How Will Breastfeeding Impact a Custody Schedule?

Breastfeeding

I was recently reading the latest issue of People Magazine and I came upon an article about HGTV reality show personality Nicole Curtis from Rehab Addict telling her story about her custody battle with her ex-husband regarding her 30-month-old son and her desire to limit his time so she can continue to nurse their child. Ms. Curtis attempted to prevent the father from having overnight custody. Ms. Curtis stated, “Every single day I have to weather criticism about how my child is too old to breastfeed. But when he weens, it’s going to be his decision. I truly believe it’s a child’s choice.” However, a judge in Detroit didn’t agree. When the child was six months old he awarded the father joint custody, which included overnights. Ms. Curtis was able to show the court (with the help of a lactation consultant) that she was not able to pump enough breastmilk, which was putting her milk supply at risk, and thereafter, she was awarded access to the child during his father’s visits for the purpose of breastfeeding.

There is very little case law in Pennsylvania on the issue of breastfeeding and its impact on a custody schedule. In 2011, the Pennsylvania Superior Court, in J.R.M, vs. J.E.A., 33 A.3d 647 (Pa. Super. 2011), reversed a trial court order which provided for the father to have partial custody of his infant son (1) three days a week for three hours at a time at a church (or other location where the parties agreed) until the child was eight months old or no longer breast feeding; (2) once the child turned eight months or was no longer breastfeeding, father’s time expanded by one hour each day for three more hours; and (3) provided that the long term goal when the child was “the appropriate age” (whatever that means) was for the child to visit father in his home and overnight. The Superior Court found that the trial court improperly based its decision almost exclusively on the fact that the child was breastfeeding and the parties had difficulty communicating with each other. Under current Pennsylvania case law there are a number of’ factors which a Court must consider, none of which the trial court did in making its award. It made no mention of which party would be more likely to encourage contact with the noncustodial parent, the parental duties performed by each parent, which party could provide greater stability and continuity for the child, the presence of extended family, attempts by either party to turn the child against the other parent, the parent that is more likely to provide a relationship consistent with the child’s emotional needs, which parent is more likely to attend to the child’s daily physical, developmental, educational, and emotional needs, and any drug or alcohol abuse by either parent and his/her household members, or the mental and physical condition of each parent and members of his/her household. The case was remanded to the trial court for a consideration of the custody factors and further findings of fact.

In 1996, the Bucks County trial court was affirmed on appeal in Stephon v. Malmad, 30 Pa. D.&C. 4th 510 (C.C.P. Bucks 1996), affirmed, 455 Pa. Super. 665 (1996), where the trial court awarded father alternating weekends as part of his partial custody schedule. Prior to the court order the mother was allowing the father to see the child in her home for three hours on Sundays and 90 minutes on Tuesdays. The child was 4 1/2 months old at the time of the hearing and the mother was breastfeeding the child. [The mother had breastfed her older child until she was three years old]. The court noted that neither party was able to provide the court with any case law or authority that justified limitations of reasonable unsupervised contact between father and his infant child so that a mother could maintain unlimited breast feeding at such times and for such duration as she, in her sole and exclusive opinion, thought warranted. Rather, mother introduced voluminous material extolling the benefits of breast feeding, all of which was acknowledged to be true by father and the court. The court found that there was no evidence of any risk of harm to the child from modestly limited access by mother for breast feeding. The court went on to state that there was no evidence in the record that the best interests of the child would be served by allowing mother unlimited control of visitation to indulge in her belief in the need for breastfeeding up to the child’s age of 2. The court went on to state, “We believe that for [father] to have accepted such a schedule of visitation as [mother] was offering would have subjugated him to her unlimited control, since such a schedule was in accordance with her schedule, at her residence or her office, and would have allowed no adjustment or compromise.” The court also noted the importance of a child having contact with both parents and if there is to be any restrictions on one parent’s time, it must be the least intrusive restriction for the identified purpose. The court went on to note that nothing in its order prevented mother from breastfeeding the child 295 hours out of 336 hours in a two-week period where she had custody.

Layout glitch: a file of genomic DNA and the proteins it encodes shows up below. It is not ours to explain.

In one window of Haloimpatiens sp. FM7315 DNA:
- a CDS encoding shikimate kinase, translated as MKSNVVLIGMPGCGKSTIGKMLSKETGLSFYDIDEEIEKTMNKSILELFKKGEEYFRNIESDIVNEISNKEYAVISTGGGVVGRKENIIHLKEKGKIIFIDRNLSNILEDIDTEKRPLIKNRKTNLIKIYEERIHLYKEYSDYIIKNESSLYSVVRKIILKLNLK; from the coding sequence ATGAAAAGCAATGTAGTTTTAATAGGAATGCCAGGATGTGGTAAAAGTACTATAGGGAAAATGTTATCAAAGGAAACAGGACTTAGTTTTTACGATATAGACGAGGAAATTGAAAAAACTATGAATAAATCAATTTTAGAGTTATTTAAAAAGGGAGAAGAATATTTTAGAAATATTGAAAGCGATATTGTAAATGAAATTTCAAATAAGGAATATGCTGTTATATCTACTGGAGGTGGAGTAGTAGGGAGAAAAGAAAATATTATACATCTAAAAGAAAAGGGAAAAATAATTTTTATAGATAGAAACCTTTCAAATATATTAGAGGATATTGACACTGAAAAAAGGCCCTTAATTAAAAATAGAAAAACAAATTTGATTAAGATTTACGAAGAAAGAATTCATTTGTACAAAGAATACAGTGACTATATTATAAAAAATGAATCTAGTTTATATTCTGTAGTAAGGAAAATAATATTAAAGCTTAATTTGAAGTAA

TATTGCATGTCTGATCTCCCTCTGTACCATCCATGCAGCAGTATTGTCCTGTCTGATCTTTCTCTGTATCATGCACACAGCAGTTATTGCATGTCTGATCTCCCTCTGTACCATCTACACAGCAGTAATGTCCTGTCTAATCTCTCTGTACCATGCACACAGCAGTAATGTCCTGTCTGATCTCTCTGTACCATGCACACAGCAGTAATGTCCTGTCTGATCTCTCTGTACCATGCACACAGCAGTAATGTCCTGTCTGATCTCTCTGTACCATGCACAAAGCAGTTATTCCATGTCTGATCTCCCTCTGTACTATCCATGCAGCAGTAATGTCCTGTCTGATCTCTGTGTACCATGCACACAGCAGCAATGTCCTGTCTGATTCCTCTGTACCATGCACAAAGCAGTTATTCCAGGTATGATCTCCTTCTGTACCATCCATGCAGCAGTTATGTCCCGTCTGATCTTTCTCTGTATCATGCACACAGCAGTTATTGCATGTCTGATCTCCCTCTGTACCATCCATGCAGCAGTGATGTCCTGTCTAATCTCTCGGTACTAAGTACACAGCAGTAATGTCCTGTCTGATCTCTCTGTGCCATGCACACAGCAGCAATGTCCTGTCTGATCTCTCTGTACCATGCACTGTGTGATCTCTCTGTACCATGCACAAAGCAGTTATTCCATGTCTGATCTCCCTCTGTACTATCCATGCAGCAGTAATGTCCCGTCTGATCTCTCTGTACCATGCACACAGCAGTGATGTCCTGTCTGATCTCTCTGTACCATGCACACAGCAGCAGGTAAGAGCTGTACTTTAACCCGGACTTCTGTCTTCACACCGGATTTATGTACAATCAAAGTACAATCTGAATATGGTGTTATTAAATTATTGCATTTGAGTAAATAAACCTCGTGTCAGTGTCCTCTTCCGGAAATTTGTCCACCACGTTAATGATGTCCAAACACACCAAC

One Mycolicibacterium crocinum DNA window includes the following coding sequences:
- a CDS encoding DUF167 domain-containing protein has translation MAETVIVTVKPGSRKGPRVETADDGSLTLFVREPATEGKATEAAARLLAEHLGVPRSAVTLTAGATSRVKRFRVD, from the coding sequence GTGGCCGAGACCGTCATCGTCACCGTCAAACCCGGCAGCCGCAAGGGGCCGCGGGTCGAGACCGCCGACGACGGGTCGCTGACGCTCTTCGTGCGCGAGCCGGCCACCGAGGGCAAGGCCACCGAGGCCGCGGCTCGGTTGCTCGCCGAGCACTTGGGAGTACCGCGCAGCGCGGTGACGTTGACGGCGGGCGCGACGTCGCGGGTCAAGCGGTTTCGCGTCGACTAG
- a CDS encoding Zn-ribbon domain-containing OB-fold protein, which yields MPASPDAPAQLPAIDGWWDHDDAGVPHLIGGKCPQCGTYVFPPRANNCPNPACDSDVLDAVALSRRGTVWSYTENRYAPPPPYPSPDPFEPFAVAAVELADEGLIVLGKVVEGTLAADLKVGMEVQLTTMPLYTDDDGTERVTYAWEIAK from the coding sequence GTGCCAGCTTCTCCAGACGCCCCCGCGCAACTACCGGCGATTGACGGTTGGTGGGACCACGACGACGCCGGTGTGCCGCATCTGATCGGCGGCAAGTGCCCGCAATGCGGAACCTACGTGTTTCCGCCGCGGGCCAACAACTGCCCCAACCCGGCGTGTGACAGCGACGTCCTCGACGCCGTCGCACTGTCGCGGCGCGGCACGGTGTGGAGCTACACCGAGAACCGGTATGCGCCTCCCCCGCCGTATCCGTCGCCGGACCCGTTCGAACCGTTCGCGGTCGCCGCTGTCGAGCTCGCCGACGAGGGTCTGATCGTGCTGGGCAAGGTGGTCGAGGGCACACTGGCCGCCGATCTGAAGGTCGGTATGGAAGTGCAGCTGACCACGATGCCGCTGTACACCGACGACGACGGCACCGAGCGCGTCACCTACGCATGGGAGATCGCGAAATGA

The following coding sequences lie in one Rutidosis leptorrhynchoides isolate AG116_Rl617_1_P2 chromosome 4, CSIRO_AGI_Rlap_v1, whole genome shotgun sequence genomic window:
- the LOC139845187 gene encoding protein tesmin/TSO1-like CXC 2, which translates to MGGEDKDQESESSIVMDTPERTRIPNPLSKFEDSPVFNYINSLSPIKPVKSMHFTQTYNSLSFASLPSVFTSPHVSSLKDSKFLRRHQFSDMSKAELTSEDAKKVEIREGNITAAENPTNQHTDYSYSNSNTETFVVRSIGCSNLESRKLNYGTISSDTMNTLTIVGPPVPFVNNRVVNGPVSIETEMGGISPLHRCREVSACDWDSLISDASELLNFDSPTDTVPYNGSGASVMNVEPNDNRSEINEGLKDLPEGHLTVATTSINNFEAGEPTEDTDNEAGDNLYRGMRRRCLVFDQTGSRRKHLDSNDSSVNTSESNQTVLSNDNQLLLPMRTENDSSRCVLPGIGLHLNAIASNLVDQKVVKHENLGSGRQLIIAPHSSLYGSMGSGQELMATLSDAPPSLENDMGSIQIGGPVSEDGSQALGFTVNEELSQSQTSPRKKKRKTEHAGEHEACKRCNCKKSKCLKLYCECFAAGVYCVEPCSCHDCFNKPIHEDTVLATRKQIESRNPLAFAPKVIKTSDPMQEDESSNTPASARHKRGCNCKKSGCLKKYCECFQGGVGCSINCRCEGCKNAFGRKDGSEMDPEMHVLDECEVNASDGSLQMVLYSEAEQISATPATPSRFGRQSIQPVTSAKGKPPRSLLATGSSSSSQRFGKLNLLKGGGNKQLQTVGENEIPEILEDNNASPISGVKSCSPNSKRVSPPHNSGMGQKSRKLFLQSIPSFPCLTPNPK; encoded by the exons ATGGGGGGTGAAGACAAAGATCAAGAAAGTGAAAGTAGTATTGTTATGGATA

Each custody case turns on its own individual facts and what is in the best interest of the child in light of the custody factors. If your child is breastfeeding, you should consult with a family law practitioner to discuss how this will impact the custody arrangement in your matter.

By Dori Green

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